Hang the Transit of Venus on your wall! Hubble-quality images from NASA's Solar Dynamics Observatory are now available as metallic posters in the Space Weather Store.
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CHANCE OF STORMS: NOAA forecasters estimate a 25% chance of polar geomagnetic storms on August 7/8. That's when a coronal mass ejection (CME) hurled into space by a filament eruption on Aug. 4 could deliver a glancing blow to Earth's magnetic field. Aurora alerts: text, voice.
FIRST COLOR IMAGE FROM CURIOSITY: Curiosity's first color image of Mars has just been beamed back to Earth--and it's a little dusty. This murky view of the landscape to the north of the rover was captured by the Mars Hand Lens Imager (MAHLI) on the afternoon of the first day after landing:
The image shows the north wall and rim of Gale Crater. The view is murky because MAHLI's removable dust cover is apparently coated with dust blown onto the camera during the rover's terminal descent. Another camera, the Descent Imager, photographed the roughly circular swirls of dust kicked up from the Martian surface by the rocket motor exhaust.
The MAHLI camera is located on the turret at the end of Curiosity's robotic arm. The camera's main purpose is to acquire close-up, high-resolution views of rocks and soil at the rover's Gale Crater field site. MAHLI is capable of focusing on any target at distances of about 0.8 inch (2.1 centimeters) to infinity. This means it can take not only close-up pictures of rocks but also big-picture images of the landscape as shown above.
In a week or so, MAHLI's dust cover will come off and the view will improve. Stay tuned for more images.
SUN SERPENT: Amateur astronomers arpund the world are monitoring a gigantic filament of magnetism on the sun. If one end of the filament were on Earth, the other end would reach all the way to the Moon. The dimensions of the structure make it an easy target for amateur solar telescopes. Richard Fleet sends this picture from his backyard observatory in Wiltshire, England:
This filament is filled with billions of tons of plasma, yet it has remained suspended above the surface of the sun for days. Such a massive structure, buffeted as it is by winds and currents in the sun's atmosphere, is unlikely to remain stable much longer. If the filament collapses, it could crash into the surface of the sun and spark a powerful type of explosion called a Hyder flare. Amateur astronomers are encouraged to monitor developments.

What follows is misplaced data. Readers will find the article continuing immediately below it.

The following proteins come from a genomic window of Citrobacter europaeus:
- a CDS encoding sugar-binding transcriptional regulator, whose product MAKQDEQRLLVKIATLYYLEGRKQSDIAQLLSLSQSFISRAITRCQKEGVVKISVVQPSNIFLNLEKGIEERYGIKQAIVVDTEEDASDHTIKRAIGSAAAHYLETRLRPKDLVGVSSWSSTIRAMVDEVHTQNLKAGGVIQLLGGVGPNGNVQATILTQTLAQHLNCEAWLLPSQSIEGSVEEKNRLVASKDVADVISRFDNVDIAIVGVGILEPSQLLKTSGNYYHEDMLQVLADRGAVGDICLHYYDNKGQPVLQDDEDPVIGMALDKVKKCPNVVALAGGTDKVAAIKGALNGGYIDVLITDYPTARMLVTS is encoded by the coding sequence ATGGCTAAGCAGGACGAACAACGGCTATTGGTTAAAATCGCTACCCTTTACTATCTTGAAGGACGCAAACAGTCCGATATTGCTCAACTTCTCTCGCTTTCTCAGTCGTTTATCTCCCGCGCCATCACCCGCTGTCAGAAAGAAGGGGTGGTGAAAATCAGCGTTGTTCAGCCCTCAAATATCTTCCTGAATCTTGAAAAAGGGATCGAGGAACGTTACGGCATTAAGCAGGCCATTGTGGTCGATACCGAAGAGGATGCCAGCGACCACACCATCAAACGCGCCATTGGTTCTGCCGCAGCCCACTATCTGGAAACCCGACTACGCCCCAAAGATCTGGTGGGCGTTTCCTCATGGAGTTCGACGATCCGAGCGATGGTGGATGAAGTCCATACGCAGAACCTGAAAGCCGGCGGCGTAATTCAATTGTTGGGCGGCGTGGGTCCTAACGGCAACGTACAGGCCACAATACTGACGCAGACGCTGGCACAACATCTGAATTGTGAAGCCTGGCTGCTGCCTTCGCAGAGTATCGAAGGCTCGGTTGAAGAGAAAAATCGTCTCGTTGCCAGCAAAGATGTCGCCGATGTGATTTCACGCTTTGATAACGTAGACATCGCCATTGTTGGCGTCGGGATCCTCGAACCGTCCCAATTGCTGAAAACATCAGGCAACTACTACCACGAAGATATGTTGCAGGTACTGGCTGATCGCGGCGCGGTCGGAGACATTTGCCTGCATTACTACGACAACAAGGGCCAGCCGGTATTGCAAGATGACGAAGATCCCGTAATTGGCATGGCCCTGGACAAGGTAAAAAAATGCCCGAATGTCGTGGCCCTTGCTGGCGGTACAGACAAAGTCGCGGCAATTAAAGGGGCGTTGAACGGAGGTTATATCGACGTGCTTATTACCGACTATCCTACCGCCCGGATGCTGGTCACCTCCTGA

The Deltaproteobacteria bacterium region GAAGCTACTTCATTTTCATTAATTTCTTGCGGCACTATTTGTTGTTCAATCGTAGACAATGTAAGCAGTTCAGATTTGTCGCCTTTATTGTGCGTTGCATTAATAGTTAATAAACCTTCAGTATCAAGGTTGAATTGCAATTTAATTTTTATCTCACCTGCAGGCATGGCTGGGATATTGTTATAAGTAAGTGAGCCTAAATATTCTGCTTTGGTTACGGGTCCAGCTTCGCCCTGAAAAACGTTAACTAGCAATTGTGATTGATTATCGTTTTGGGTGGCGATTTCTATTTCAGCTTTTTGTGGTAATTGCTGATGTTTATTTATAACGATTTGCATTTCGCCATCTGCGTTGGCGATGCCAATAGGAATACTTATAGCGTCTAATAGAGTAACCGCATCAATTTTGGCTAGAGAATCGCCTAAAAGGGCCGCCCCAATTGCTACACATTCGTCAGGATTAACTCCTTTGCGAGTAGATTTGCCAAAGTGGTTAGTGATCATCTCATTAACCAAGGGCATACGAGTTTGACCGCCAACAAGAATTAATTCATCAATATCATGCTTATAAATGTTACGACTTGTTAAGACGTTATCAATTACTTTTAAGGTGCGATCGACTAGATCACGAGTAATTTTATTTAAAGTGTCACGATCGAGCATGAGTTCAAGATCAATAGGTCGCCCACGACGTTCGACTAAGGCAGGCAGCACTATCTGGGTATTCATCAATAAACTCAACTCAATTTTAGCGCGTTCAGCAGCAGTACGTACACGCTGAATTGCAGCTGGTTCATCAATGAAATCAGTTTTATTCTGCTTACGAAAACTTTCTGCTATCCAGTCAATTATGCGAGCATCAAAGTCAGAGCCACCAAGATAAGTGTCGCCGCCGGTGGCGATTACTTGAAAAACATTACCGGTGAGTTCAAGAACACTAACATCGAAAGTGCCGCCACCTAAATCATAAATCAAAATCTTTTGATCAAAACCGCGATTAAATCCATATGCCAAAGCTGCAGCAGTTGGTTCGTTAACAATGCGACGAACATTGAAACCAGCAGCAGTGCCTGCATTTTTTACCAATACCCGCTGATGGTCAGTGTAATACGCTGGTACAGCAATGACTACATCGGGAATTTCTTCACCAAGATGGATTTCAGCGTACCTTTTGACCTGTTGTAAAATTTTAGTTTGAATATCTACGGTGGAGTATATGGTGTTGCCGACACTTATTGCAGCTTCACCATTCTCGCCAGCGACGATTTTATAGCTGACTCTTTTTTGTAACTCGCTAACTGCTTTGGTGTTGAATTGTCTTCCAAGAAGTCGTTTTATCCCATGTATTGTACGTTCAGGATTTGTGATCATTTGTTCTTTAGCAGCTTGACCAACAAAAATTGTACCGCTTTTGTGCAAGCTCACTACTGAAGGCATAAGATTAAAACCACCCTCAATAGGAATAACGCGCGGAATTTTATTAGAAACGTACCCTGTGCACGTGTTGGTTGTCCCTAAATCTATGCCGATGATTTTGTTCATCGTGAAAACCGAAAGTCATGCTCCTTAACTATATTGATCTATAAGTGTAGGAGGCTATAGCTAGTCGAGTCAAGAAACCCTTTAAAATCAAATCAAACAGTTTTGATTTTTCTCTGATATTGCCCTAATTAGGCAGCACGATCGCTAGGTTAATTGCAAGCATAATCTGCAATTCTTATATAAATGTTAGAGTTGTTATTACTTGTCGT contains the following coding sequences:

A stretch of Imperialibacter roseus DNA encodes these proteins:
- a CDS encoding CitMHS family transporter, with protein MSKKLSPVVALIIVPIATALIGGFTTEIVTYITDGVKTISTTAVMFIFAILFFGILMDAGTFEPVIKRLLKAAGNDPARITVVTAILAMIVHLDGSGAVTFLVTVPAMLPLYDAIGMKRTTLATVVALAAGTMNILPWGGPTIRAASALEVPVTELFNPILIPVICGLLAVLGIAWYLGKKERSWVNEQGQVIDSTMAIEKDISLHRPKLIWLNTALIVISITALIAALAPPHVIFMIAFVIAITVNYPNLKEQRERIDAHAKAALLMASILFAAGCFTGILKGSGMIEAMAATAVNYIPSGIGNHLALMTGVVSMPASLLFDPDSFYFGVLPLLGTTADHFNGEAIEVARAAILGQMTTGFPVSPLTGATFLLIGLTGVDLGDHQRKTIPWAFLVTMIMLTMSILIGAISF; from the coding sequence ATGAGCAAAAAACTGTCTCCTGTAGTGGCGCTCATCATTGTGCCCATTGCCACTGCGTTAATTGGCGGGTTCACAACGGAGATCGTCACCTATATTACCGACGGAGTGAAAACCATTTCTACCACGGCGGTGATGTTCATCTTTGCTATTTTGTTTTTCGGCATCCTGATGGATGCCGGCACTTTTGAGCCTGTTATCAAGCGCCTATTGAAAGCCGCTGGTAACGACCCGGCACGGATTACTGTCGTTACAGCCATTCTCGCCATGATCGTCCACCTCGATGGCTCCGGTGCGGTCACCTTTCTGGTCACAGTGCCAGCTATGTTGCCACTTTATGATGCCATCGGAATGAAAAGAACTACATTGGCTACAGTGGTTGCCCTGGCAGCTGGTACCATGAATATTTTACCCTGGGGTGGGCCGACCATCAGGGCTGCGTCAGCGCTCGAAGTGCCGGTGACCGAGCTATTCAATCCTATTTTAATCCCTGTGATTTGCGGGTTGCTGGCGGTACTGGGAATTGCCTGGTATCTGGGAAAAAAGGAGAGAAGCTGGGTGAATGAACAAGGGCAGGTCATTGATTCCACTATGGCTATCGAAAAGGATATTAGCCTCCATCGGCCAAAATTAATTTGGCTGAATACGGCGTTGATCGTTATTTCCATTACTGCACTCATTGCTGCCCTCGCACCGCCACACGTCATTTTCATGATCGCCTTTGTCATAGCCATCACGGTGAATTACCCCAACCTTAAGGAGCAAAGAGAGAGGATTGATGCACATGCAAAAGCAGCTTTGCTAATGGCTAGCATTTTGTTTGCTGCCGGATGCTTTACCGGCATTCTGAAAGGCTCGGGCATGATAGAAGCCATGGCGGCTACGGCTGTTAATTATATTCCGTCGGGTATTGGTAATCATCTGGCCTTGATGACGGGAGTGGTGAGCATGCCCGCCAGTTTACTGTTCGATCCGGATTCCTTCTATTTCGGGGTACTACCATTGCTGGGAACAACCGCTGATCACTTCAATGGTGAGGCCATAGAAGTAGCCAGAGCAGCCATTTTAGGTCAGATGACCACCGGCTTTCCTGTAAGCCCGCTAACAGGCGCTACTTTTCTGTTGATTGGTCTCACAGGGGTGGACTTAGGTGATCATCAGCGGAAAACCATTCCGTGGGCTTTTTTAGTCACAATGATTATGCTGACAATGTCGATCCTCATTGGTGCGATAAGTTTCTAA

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[previous years: 2003, 2004, 2005, 2006, 2007, 2008, 2009, 2011]
Potentially Hazardous Asteroids (PHAs
) are space rocks larger than approximately 100m that can come closer to Earth than 0.05 AU. None of the known PHAs is on a collision course with our planet, although astronomers are finding new ones
all the time.
On August 7, 2012 there were 1324 potentially hazardous asteroids. Notes: LD means "Lunar Distance." 1 LD = 384,401 km, the distance between Earth and the Moon. 1 LD also equals 0.00256 AU. MAG is the visual magnitude of the asteroid on the date of closest approach.
| ||The official U.S. government space weather bureau |
| ||The first place to look for information about sundogs, pillars, rainbows and related phenomena. |
| ||Researchers call it a "Hubble for the sun." SDO is the most advanced solar observatory ever. |
| ||3D views of the sun from NASA's Solar and Terrestrial Relations Observatory |
| ||Realtime and archival images of the Sun from SOHO. |
| ||from the NOAA Space Environment Center |
| ||the underlying science of space weather |